8

Initially, there isn't much. The final words of Part I read this: I wanted to hear the murmur of its water again, to escape from the sum and the effort and the women's tears, and to relax in the shade again. But when I got nearer, I saw that Raymond's Arab had come back. He was alone. He was lying on his back, with his hands behind his head ... As far as ...


7

In this chapter, Camus is comparing "the Christian and Marxist world," and finds that the two have much more in common with each other than either does with the "ancient world" – by which he largely means Aristotelian Greece. "For the Christian, as for the Marxist, nature must be subdued;" he writes. It may help to understand if we restore the full text of ...


7

I'm not sure if whole books have been written on the topic, but at least whole book chapters have been. I haven't read this book, but I'll share my first impression. One thing to note is that the English translation you quote is reasonably faithful. It slightly misses the effect of the original, however, in that it doesn't use a future tense. A more ...


6

So from the context, here's my understanding: A common trend that's observed from a lot of A Happy Death is the treatment of women as mere objects, rather than as human beings. This is portrayed quite well in the beginning of that paragraph: The natural stupidity which glowed in her eyes emphasized her remote, impassive expression. The remark, "hello, ...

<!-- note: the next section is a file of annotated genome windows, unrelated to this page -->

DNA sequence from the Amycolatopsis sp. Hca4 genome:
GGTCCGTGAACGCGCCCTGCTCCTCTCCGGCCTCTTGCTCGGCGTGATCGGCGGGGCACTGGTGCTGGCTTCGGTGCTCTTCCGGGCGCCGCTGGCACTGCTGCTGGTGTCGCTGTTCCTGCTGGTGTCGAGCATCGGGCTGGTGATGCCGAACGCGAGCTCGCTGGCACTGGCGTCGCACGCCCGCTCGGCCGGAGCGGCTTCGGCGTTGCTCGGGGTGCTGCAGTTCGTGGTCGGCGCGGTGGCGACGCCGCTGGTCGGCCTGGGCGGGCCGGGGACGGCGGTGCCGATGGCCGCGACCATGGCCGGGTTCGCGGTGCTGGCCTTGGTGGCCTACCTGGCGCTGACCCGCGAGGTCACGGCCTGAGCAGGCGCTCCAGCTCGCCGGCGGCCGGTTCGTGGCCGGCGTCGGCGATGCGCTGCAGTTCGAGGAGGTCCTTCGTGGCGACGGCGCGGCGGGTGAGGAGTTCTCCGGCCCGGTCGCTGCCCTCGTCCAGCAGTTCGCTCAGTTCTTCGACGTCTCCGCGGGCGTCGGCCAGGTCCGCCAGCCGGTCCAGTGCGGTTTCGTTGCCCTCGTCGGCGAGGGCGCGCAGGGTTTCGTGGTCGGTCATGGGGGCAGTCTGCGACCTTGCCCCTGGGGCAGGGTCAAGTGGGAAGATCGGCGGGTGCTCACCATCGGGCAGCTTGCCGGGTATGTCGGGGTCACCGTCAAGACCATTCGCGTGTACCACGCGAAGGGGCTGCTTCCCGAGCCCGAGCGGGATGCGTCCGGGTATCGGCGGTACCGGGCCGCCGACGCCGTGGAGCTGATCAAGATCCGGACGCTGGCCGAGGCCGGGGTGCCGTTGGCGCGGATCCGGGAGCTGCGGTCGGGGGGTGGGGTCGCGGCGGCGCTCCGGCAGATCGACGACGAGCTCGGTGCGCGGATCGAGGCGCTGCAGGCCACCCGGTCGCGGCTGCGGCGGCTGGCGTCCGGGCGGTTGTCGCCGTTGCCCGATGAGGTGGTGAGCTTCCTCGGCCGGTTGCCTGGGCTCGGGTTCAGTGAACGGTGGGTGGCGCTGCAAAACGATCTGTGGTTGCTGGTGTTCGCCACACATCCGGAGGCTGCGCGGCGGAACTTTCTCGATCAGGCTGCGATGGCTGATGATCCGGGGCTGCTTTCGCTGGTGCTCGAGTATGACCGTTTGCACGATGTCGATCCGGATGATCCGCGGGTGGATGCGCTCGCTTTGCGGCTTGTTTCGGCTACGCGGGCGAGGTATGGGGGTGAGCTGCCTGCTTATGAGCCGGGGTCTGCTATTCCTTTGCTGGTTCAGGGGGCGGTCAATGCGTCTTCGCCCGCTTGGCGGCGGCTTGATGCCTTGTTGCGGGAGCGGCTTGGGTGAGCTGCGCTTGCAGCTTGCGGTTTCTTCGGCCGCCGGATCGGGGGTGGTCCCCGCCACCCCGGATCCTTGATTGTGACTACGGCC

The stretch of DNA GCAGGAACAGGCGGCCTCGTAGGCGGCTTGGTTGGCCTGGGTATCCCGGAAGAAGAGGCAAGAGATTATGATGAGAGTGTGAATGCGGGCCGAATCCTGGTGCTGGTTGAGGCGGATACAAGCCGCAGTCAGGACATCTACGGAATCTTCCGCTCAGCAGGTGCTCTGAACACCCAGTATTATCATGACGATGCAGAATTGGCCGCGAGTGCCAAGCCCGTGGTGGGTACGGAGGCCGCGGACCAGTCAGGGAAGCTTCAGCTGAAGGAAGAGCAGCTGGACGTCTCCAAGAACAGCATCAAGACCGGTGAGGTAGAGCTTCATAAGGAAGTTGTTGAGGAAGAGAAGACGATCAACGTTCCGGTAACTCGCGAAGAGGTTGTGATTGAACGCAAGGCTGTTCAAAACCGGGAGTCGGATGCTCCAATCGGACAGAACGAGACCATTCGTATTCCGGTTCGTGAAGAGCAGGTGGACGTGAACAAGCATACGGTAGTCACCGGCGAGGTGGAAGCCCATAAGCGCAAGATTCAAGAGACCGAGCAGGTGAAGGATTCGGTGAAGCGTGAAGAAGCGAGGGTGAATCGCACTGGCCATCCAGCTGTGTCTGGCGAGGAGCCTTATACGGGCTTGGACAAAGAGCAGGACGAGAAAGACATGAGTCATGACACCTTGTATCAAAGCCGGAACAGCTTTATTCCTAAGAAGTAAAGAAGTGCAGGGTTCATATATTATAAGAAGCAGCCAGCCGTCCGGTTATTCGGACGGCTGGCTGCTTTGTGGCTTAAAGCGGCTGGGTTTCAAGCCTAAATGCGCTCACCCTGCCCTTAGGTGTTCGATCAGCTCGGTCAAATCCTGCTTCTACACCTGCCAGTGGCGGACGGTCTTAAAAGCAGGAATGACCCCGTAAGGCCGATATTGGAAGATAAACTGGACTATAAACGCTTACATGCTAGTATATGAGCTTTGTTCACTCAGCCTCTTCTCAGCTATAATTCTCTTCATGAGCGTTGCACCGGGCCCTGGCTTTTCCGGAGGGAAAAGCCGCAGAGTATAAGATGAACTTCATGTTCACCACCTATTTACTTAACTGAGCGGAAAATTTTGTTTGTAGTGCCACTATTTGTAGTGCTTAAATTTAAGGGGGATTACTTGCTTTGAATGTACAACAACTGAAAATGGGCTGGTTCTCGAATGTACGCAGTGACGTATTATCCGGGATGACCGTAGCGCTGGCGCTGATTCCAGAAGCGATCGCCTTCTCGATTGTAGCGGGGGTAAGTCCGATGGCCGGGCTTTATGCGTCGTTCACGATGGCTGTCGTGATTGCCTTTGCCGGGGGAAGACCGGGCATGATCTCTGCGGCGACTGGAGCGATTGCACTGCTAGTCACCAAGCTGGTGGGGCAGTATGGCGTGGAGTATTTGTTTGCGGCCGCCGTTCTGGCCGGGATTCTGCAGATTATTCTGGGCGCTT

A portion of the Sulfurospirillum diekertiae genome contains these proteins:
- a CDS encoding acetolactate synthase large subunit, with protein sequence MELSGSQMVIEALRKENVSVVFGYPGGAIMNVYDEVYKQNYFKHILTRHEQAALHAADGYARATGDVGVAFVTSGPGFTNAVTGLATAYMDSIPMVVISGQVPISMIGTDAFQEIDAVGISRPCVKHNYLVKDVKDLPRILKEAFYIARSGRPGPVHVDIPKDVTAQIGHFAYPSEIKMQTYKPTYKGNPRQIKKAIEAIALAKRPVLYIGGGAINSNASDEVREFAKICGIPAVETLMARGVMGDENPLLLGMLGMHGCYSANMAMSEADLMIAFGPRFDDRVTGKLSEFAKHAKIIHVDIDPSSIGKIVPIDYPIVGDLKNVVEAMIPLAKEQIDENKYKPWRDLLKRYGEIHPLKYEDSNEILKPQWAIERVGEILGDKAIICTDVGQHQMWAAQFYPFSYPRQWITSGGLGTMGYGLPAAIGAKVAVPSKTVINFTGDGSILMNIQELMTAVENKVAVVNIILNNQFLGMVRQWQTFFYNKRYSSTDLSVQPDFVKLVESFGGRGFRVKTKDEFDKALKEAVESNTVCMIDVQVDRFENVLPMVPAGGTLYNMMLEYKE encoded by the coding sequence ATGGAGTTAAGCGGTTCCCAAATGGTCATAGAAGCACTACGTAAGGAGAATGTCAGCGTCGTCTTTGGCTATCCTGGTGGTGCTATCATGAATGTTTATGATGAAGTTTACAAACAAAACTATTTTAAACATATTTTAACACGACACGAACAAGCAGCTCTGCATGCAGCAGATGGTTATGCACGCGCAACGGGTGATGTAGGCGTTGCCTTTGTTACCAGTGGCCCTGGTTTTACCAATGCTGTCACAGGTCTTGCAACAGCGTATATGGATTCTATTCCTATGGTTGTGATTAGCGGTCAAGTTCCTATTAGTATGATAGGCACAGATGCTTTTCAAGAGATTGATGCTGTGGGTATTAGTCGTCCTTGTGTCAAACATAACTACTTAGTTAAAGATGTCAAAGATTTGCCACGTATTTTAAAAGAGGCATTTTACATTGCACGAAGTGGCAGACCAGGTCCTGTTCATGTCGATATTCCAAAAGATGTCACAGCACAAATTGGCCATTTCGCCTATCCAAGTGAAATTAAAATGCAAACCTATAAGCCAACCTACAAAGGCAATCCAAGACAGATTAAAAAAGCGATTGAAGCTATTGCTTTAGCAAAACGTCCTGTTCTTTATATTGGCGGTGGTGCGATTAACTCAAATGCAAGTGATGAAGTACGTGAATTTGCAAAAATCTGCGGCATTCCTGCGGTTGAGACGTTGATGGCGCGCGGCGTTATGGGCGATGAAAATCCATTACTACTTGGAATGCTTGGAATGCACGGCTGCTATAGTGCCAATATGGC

4

This is conjectural, but just before the passage in question, Camus writes something like We sail across spaces so vast they seem unending. Sun and moon rise and fall in turn, on the same thread of light and night. Days at sea, as similar each to the other as happiness . . . which to me echos some (but not all) of this passage in R. L. Stevenson's In ...


2

The original French text is: Jusqu’ici chaque fois que Mersault avait lié avec une femme les premiers gestes qui engagent, conscient du malheur qui veut que l’amour et le désir s’expriment de la même façon, il songeait à la rupture avant d’avoir serré cet être dans ses bras. My literal translation: So far each time that Mersault had associated with a ...


1

I haven't read this book and I may be wrong as I don't know the whole context but reading out the sentence, I can interpret it as: Everthing is temporary. There is a simple yet powerful statement "Time heals all wounds" which means pain doesnot last forever and in the future we will forget and move on. Same can be said for happiness as it doesn't ...


1

The first sentence, in French, contains an ambiguity about time which can't be translated into English. The original line is: "Aujourd'hui, maman est morte. Où peut-être hier, je ne sais pas." In written French the past historic tense is normally used, but as this novel has a first person narrator, he uses the "passé composé" tense normally used in everyday ...


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